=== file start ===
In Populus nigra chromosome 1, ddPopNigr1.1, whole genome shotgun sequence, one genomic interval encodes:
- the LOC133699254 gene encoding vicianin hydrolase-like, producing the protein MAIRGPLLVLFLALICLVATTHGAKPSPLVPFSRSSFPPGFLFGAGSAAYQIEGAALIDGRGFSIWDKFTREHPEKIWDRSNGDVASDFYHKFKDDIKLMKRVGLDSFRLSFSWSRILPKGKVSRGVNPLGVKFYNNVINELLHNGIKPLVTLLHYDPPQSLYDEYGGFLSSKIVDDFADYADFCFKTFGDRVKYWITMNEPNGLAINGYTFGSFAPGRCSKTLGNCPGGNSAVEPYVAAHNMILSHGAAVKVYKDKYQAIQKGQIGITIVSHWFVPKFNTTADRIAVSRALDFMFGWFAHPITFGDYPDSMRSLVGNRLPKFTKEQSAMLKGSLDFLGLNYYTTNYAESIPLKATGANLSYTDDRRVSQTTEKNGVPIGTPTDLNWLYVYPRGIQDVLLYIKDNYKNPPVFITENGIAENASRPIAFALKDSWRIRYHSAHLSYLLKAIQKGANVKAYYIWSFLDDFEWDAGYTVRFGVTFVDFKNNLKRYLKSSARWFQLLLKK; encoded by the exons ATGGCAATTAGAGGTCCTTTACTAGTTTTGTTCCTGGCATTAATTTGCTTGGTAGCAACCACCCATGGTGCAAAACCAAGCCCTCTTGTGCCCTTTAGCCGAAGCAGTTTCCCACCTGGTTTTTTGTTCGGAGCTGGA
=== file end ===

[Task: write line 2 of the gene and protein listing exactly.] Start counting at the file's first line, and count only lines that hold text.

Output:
- the LOC133699254 gene encoding vicianin hydrolase-like, producing the protein MAIRGPLLVLFLALICLVATTHGAKPSPLVPFSRSSFPPGFLFGAGSAAYQIEGAALIDGRGFSIWDKFTREHPEKIWDRSNGDVASDFYHKFKDDIKLMKRVGLDSFRLSFSWSRILPKGKVSRGVNPLGVKFYNNVINELLHNGIKPLVTLLHYDPPQSLYDEYGGFLSSKIVDDFADYADFCFKTFGDRVKYWITMNEPNGLAINGYTFGSFAPGRCSKTLGNCPGGNSAVEPYVAAHNMILSHGAAVKVYKDKYQAIQKGQIGITIVSHWFVPKFNTTADRIAVSRALDFMFGWFAHPITFGDYPDSMRSLVGNRLPKFTKEQSAMLKGSLDFLGLNYYTTNYAESIPLKATGANLSYTDDRRVSQTTEKNGVPIGTPTDLNWLYVYPRGIQDVLLYIKDNYKNPPVFITENGIAENASRPIAFALKDSWRIRYHSAHLSYLLKAIQKGANVKAYYIWSFLDDFEWDAGYTVRFGVTFVDFKNNLKRYLKSSARWFQLLLKK; encoded by the exons ATGGCAATTAGAGGTCCTTTACTAGTTTTGTTCCTGGCATTAATTTGCTTGGTAGCAACCACCCATGGTGCAAAACCAAGCCCTCTTGTGCCCTTTAGCCGAAGCAGTTTCCCACCTGGTTTTTTGTTCGGAGCTGGA